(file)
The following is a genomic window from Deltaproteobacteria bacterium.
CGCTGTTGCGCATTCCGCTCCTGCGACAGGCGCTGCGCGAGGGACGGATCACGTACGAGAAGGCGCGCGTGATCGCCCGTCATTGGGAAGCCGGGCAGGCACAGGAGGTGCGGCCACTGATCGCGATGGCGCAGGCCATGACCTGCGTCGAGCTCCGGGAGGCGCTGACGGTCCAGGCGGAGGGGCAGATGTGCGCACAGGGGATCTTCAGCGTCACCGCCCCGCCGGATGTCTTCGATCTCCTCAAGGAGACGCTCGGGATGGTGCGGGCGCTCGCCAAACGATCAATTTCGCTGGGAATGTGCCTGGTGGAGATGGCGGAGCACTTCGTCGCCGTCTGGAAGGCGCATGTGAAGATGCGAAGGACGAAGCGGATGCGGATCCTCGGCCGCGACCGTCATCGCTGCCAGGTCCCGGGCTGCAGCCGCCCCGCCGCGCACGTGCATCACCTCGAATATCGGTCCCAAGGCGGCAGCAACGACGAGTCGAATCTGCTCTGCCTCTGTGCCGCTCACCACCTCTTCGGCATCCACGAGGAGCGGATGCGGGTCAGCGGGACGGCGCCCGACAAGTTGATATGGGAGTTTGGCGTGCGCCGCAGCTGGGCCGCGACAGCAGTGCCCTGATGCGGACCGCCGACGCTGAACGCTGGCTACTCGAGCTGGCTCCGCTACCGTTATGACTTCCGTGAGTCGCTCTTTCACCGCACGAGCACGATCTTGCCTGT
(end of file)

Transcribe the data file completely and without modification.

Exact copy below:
The following is a genomic window from Deltaproteobacteria bacterium.
CGCTGTTGCGCATTCCGCTCCTGCGACAGGCGCTGCGCGAGGGACGGATCACGTACGAGAAGGCGCGCGTGATCGCCCGTCATTGGGAAGCCGGGCAGGCACAGGAGGTGCGGCCACTGATCGCGATGGCGCAGGCCATGACCTGCGTCGAGCTCCGGGAGGCGCTGACGGTCCAGGCGGAGGGGCAGATGTGCGCACAGGGGATCTTCAGCGTCACCGCCCCGCCGGATGTCTTCGATCTCCTCAAGGAGACGCTCGGGATGGTGCGGGCGCTCGCCAAACGATCAATTTCGCTGGGAATGTGCCTGGTGGAGATGGCGGAGCACTTCGTCGCCGTCTGGAAGGCGCATGTGAAGATGCGAAGGACGAAGCGGATGCGGATCCTCGGCCGCGACCGTCATCGCTGCCAGGTCCCGGGCTGCAGCCGCCCCGCCGCGCACGTGCATCACCTCGAATATCGGTCCCAAGGCGGCAGCAACGACGAGTCGAATCTGCTCTGCCTCTGTGCCGCTCACCACCTCTTCGGCATCCACGAGGAGCGGATGCGGGTCAGCGGGACGGCGCCCGACAAGTTGATATGGGAGTTTGGCGTGCGCCGCAGCTGGGCCGCGACAGCAGTGCCCTGATGCGGACCGCCGACGCTGAACGCTGGCTACTCGAGCTGGCTCCGCTACCGTTATGACTTCCGTGAGTCGCTCTTTCACCGCACGAGCACGATCTTGCCTGT